First Selectman Gordon Joseloff on Monday unveiled a $193 million budget proposed for the 2013-14 fiscal year, a 2.3 percent increase over this year's expenditures.
Joseloff's proposed budget includes a municipal spending package of about $75 million, 2 percent higher than current spending.
The largest share of the remaining overall budget is an approximately $104 million spending package for the town's public schools, endorsed last week by the Board of Education. The town will also appropriate about $13 million next year to service school debt.
"I think it's a very responsible budget and one that addresses our needs," Joseloff told the Westport News Monday night. "It moves us forward in a responsible, measured way. We're not trying to bite off more than we can chew. We're just trying to make Westport better than it is."
The prospective budget continues a recent trend of modest annual increases in town spending. In each of the last two years, the Board of Finance and the Representative Town Meeting have approved town budget increases of about 2 percent.
The Police, Fire and Public Works departments again comprise the three highest-funded departments in Joseloff's recommended spending plan.
The proposed 2013-14 Police Department budget totals approximately $7.8 million, equating to an approximately 2 percent uptick in annual spending.
"I think we've submitted a remarkably responsible budget," Police Chief Dale Call said Monday night during a budget workshop held by the Board of Finance. "I think we've done a pretty good job keeping costs down."
Under Joseloff's proposed budget, Call's department would add one police officer to its ranks to create one additional youth officer position in the detective bureau.
The police budget also includes a $15,000 allocation for the town to participate in a juvenile review board with Norwalk, which would serve as an alternative to referring Westport youth offenders under age 18 to local juvenile courts.
Joseloff's budget requests approximately $8.4 million for the Fire Department, a 2 percent spending increase over the current fiscal year. During the next fiscal year, Westport fire officials are considering a plan for Westport to take over dispatch responsibilities for New Canaan's Fire Department. Such an arrangement would not result in additional costs for Westport; instead, New Canaan would likely pay the town between $65,000 and $70,000 annually for the dispatch services, according to fire officials.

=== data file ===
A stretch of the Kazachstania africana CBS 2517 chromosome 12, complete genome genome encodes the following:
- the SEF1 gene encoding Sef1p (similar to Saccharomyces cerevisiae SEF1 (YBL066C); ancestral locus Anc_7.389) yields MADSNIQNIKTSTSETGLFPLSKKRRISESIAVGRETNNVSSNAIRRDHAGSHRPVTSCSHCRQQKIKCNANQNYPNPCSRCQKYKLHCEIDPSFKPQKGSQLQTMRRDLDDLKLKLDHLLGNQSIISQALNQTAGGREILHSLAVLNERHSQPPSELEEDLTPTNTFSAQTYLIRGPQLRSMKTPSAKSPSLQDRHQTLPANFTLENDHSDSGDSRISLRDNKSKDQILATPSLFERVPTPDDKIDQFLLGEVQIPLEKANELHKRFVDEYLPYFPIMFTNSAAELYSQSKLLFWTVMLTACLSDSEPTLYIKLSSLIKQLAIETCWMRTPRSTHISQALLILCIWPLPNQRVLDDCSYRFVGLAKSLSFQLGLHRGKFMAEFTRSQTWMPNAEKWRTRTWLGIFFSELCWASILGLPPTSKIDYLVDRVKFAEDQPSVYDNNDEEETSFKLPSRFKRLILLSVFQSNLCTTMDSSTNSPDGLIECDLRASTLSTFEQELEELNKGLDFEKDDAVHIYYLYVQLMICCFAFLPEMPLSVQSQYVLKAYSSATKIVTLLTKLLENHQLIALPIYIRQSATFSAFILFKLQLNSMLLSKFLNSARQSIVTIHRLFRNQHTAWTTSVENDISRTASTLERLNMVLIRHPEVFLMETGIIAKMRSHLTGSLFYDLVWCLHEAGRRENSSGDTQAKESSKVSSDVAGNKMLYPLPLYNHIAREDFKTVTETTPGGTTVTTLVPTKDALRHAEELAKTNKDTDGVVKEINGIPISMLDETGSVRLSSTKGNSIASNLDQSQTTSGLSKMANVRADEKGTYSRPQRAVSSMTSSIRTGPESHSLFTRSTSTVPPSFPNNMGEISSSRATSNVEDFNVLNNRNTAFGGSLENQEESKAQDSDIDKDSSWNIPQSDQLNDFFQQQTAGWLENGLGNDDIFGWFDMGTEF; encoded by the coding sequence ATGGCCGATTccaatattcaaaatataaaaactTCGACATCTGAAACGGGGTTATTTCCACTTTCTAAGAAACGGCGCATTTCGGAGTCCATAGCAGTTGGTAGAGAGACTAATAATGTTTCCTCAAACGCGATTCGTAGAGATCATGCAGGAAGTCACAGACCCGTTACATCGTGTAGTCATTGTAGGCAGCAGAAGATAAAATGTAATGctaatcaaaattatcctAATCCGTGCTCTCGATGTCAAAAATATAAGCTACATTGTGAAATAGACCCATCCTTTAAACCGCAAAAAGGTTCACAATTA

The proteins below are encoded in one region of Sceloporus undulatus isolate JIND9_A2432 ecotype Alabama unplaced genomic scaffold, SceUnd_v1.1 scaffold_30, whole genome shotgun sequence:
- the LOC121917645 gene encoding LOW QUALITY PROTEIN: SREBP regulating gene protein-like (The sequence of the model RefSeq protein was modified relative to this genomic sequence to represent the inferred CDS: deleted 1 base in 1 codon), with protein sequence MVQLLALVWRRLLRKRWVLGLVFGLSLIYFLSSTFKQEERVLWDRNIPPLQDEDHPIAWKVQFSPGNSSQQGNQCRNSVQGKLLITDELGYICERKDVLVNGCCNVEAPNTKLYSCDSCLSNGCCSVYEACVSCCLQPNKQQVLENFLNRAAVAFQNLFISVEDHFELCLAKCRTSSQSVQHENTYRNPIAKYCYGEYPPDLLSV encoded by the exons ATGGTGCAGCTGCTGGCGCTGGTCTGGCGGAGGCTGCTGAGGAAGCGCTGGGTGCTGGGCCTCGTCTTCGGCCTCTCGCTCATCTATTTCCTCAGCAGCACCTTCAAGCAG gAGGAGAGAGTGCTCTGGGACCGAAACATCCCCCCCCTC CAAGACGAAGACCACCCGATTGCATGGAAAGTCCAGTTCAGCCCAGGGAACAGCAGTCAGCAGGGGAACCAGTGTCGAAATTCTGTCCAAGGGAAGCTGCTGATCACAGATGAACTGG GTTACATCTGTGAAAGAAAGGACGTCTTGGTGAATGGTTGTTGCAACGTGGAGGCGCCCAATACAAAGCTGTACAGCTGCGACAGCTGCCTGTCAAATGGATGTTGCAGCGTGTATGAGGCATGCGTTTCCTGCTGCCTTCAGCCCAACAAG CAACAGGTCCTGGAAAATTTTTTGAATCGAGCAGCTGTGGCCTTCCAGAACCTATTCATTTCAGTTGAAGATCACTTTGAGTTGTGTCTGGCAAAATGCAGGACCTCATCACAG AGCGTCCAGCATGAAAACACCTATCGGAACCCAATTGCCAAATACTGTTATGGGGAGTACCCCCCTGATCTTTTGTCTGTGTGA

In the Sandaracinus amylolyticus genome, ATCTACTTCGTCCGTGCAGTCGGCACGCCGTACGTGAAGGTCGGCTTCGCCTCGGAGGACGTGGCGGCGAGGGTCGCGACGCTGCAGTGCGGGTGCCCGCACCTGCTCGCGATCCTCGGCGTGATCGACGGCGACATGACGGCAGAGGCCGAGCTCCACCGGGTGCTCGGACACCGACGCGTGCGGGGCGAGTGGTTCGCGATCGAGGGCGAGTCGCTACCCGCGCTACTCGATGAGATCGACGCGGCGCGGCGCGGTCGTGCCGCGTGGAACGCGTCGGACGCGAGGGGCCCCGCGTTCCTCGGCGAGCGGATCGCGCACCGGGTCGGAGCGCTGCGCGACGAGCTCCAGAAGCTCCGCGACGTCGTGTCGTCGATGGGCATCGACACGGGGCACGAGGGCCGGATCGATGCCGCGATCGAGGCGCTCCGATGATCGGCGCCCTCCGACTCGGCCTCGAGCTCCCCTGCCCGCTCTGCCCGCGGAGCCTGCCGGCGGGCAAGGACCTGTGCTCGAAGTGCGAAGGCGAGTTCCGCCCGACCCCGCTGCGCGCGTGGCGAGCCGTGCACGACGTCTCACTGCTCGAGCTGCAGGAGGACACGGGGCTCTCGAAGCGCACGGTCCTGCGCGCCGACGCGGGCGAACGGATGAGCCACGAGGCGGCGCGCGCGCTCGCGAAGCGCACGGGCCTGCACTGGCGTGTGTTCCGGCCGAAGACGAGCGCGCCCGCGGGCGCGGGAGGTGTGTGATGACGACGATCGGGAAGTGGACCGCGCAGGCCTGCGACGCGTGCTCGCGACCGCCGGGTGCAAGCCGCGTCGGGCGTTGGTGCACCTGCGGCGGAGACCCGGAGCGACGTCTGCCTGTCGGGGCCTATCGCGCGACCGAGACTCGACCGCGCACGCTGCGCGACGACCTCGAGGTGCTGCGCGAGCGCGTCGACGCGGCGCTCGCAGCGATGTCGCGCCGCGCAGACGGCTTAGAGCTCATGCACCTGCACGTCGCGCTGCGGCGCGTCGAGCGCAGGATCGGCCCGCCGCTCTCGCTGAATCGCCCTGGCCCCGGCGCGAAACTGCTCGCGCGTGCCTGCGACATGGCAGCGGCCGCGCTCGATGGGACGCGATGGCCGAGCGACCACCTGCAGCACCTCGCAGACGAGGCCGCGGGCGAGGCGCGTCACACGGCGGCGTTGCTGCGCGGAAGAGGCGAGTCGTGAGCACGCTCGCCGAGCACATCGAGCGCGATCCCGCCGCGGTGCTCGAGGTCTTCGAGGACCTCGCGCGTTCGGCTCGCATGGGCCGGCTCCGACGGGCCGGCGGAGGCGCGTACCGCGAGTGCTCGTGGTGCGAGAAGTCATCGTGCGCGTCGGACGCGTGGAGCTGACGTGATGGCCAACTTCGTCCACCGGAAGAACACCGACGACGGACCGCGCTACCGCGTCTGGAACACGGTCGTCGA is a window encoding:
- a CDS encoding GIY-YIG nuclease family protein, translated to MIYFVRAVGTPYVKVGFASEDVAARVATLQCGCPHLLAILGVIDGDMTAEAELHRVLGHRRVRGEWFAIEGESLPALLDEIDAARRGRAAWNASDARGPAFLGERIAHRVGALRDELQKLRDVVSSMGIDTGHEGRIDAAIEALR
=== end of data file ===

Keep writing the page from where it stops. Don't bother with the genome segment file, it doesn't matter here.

"We looked at New Canaan as an easy fit to come in and a good way to get our feet wet with this," said Deputy Fire Chief Bob Kepchar.
Joseloff also advocated for relocating New Canaan fire dispatch operations to Westport, pointing out that state officials are pushing municipalities to consolidate their emergency-services dispatch operations.
"We'd rather start now, learn on our own terms, and then we'll be ready when the state says you've got to do it," Joseloff said.
Westport fire and police officials, meanwhile, confirmed at Monday's meeting that they aim to eventually combine their two departments' dispatch operations into one center.
Joseloff's budget allocates about $9.3 million for the Department of Public Works, an annual spending increase of almost 3 percent. That appropriation includes $265,000 for tree maintenance, approximately $170,000 more than current-year spending on the program. The additional expenditures would allow the town to move from a part-time to a full-time tree warden and also hire a tree contractor three days a week. Motivated by the widespread tree damage caused last year by Superstorm Sandy and a renewed community focus on the landscape of the town center, a number of town officials have argued that the town needs a more robust oversight of trees on town land.
"You'd start off by getting control of what you have," Public Works Director Steve Edwards said Monday. "The tree warden, the first year he's going to look more as to an assessment of what he has and setting up a plan on how to deal with it. Once he gets it under control, we'd like to see a transition into more of a planting regime. If I'm taking down 20 trees, let's get replanted 10 trees."
The Board of Finance did not take any votes Monday on the spending proposals, but it will continue its review of Joseloff's plan at budget workshops scheduled for 6:30 p.m. Tuesday and Wednesday night in Town Hall. The finance board will vote next month on Joseloff's and the Board of Education's proposed 2013-14 budgets.
Joseloff is presenting his eighth and final municipal budget proposal as first selectman this year, after announcing that he would not seek a third term as the town's chief elected official in the November election.
"It seems to be a responsible, well-thought-out budget," Board of Finance Chairman Avi Kaner told the Westport News after Monday's meeting. "We'll have to factor in the competing requests and, if necessary, prioritize, but we're very early on in the process."
Board of Finance Vice Chairwoman Helen Garten, a possible candidate to succeed Joseloff as first selectman, also expressed support for Joseloff's proposed budget.
"Police, fire and public works were very responsible, as always," she said. "They were all budgeted very carefully."
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